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The Area Under A Curve

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Juri Gregurec

Maths Coursework

The Area Under A Curve

My aim is to find the area under a curve on a graph that goes from –10 to 10 along the x axis and from 0 to 100 on the y axis. The curve will be the result of the line y=x . I will attempt several methods and improve on them to see which one gives the most accurate answer. The graph I am using looks like this: -

Counting Squares Method

The first method I will use to find the area is the counting squares method. For this method I will draw the graph on cm paper and estimate the amount of squares that the area under the curve takes up. To do this I will first count all the whole squares, and then count all the half squares and divide that number by two to give a rough estimate of the area under the curve.

Altogether I counted 10 whole squares and 14 half squares. When the half squares were divided by 2, the total number of squares was 17 squares.

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This method is still not entirely accurate but gives a more accurate value for the area under the curve than the counting squares method.

Counting Trapeziums

The method I have chosen to use now will increase the accuracy even more by splitting the curve up into trapeziums. I will split the curve up into 3 trapeziums and one triangle to find an even more accurate value for the area under the curve.

The formula I shall use to find the area of a trapezium is:

 Area   =   sum of parallel sides  x height


Trapezium 1 = 4+16 x 2 = 20


Trapezium 2 = 16 + 64 x 4 = 160


Trapezium 3 = 64 + 100 x 2 = 164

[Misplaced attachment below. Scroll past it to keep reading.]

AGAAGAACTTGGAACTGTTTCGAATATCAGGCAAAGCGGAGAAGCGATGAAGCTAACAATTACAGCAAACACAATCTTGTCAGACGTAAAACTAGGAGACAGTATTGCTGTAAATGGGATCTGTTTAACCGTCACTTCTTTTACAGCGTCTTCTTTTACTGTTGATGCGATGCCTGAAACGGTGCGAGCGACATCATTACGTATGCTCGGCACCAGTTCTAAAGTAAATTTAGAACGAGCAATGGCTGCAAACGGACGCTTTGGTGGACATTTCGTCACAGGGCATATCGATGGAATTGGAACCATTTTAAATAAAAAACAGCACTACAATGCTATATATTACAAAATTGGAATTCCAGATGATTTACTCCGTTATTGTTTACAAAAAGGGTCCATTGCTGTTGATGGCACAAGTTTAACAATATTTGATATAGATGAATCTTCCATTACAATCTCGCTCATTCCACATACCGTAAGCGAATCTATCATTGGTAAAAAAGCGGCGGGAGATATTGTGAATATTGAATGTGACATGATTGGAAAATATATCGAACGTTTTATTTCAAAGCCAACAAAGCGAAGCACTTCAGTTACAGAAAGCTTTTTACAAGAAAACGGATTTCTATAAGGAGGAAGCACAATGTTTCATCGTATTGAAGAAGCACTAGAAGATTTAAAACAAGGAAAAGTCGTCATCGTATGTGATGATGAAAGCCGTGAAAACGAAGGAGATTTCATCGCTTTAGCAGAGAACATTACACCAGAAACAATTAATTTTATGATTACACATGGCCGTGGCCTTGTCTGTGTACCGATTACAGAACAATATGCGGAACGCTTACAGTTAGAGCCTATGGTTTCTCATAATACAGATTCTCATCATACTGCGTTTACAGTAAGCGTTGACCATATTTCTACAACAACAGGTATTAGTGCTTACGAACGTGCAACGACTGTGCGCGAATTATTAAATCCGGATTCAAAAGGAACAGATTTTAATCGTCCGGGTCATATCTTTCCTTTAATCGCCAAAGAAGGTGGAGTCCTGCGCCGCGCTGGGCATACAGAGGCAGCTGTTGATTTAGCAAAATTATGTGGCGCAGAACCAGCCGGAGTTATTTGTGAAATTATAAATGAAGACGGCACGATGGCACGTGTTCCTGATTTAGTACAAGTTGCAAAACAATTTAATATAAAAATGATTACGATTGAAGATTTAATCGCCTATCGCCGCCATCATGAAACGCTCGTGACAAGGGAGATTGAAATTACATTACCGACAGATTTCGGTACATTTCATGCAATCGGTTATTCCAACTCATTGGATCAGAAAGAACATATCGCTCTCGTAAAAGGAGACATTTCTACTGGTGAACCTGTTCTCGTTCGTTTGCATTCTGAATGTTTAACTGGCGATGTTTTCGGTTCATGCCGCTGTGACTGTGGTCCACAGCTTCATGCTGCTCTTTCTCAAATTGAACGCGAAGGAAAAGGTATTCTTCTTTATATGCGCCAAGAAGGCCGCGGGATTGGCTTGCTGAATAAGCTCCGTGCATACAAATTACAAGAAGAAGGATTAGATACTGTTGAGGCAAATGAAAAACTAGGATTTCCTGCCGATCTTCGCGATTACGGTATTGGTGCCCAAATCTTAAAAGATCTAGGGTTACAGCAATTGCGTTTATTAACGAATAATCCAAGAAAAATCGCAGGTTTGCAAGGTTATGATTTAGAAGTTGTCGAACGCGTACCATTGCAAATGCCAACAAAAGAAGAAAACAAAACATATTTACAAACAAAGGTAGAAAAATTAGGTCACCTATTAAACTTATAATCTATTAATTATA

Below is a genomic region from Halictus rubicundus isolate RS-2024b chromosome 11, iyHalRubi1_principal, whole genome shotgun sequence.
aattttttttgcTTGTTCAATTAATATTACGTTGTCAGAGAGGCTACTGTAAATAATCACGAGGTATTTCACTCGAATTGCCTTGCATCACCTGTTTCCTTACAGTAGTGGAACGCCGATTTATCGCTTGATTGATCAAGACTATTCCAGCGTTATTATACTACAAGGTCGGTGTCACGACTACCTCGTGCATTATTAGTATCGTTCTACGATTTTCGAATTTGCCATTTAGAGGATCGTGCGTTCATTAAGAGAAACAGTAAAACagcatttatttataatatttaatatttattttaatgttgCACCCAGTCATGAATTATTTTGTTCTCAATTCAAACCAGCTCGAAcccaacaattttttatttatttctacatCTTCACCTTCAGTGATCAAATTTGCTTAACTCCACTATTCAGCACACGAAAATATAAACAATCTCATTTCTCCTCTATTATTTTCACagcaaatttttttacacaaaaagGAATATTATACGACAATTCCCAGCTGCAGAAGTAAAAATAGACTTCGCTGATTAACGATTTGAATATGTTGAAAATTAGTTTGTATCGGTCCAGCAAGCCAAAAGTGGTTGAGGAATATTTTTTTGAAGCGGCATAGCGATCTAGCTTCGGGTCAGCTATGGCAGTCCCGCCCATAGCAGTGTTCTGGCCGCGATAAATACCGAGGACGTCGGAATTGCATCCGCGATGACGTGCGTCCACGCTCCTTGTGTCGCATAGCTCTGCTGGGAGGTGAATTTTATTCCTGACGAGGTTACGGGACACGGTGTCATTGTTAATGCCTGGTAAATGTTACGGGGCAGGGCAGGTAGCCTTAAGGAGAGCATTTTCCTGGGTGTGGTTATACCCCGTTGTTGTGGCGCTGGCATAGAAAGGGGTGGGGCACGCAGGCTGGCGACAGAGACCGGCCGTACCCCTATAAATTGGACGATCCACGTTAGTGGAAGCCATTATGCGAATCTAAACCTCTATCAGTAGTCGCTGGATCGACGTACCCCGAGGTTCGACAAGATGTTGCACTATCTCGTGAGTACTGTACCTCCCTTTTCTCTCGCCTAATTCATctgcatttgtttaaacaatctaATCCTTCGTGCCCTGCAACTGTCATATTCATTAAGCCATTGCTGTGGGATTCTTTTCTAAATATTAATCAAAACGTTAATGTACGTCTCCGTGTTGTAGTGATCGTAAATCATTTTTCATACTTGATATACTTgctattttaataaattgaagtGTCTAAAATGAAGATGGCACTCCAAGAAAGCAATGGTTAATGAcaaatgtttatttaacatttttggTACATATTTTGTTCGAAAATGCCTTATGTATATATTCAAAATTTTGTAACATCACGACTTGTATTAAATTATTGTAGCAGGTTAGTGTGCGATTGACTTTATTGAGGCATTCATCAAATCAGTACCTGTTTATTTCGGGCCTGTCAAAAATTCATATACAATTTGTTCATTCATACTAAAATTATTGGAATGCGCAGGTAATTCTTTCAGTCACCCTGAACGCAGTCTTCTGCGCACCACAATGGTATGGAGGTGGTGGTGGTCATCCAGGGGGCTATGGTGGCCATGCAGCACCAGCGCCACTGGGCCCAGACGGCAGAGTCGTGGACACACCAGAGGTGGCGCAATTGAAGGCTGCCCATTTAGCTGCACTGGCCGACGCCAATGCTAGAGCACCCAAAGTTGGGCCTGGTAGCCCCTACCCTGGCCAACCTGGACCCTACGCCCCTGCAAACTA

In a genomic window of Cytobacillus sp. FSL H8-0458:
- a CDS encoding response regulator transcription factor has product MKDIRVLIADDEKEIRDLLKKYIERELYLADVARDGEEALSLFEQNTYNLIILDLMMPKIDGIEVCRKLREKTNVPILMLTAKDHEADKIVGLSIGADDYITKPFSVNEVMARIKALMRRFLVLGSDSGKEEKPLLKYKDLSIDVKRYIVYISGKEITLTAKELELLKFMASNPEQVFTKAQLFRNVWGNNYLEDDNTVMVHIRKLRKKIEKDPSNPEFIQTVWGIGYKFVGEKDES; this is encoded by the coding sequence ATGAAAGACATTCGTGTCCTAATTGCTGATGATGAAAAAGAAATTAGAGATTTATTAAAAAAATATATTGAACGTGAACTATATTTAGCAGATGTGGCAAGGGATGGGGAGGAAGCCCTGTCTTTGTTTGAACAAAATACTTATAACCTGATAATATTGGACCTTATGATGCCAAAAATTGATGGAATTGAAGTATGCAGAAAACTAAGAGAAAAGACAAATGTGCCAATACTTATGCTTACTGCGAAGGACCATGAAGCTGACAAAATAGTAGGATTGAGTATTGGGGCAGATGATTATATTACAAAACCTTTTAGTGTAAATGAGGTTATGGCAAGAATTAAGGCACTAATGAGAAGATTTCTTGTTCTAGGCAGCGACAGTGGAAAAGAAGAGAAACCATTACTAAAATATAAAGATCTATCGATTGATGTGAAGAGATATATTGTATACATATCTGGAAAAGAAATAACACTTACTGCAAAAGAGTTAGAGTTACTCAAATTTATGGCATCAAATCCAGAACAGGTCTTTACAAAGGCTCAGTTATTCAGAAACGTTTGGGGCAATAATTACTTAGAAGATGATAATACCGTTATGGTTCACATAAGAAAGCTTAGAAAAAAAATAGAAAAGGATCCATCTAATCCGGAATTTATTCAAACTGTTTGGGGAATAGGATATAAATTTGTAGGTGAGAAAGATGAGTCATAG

Triangle = 2x4 = 4


Total = 20 + 160 + 164 + 4 = 348

Again I will multiply this by 2 to give the area for both sides of the parabola

348 x 2 = 696

This method is again, more accurate than the last but is still not precise because there is a lot of space that is left between the line of the trapezium, and the line of the curve. This is a problem that would make the area value to big.

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The first method I used was good for rough estimating but was very inaccurate when trying to calculate the area exactly. My second method although seemed again, a rough estimate, came closest to the result I achieved from Simpson’s rule. This may have been because although there was a lot of excess space, there was a gap at the top of the final rectangle, which may have made up for it. The next method I used was very inaccurate and gave a value that was too large. My next trapezium rule was all right and gave a closer value to the answer but the overall best method was Simpson’s Rule. It gave a value that was accurate because of using more trapeziums and therefore had the least excess space between the trapezium line and the curve. This is probably the closest result I could get when using straight-line formulae such as trapezium rules to calculate the area under a curve.

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